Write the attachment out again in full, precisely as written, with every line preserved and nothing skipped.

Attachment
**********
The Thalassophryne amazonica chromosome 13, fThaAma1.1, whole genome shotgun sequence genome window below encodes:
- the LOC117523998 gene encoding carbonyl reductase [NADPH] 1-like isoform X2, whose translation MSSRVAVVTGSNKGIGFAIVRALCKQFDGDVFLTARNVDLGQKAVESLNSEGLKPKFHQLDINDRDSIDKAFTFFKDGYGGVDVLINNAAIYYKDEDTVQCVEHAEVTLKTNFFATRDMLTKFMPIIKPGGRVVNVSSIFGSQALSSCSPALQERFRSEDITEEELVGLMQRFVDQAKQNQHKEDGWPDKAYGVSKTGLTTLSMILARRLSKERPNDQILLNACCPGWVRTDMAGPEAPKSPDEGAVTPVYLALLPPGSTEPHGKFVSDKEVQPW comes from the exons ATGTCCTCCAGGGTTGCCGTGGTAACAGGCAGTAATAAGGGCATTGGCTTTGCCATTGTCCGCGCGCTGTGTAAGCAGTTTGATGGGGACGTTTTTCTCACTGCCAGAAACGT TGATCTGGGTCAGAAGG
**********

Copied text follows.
The Thalassophryne amazonica chromosome 13, fThaAma1.1, whole genome shotgun sequence genome window below encodes:
- the LOC117523998 gene encoding carbonyl reductase [NADPH] 1-like isoform X2, whose translation MSSRVAVVTGSNKGIGFAIVRALCKQFDGDVFLTARNVDLGQKAVESLNSEGLKPKFHQLDINDRDSIDKAFTFFKDGYGGVDVLINNAAIYYKDEDTVQCVEHAEVTLKTNFFATRDMLTKFMPIIKPGGRVVNVSSIFGSQALSSCSPALQERFRSEDITEEELVGLMQRFVDQAKQNQHKEDGWPDKAYGVSKTGLTTLSMILARRLSKERPNDQILLNACCPGWVRTDMAGPEAPKSPDEGAVTPVYLALLPPGSTEPHGKFVSDKEVQPW comes from the exons ATGTCCTCCAGGGTTGCCGTGGTAACAGGCAGTAATAAGGGCATTGGCTTTGCCATTGTCCGCGCGCTGTGTAAGCAGTTTGATGGGGACGTTTTTCTCACTGCCAGAAACGT TGATCTGGGTCAGAAGG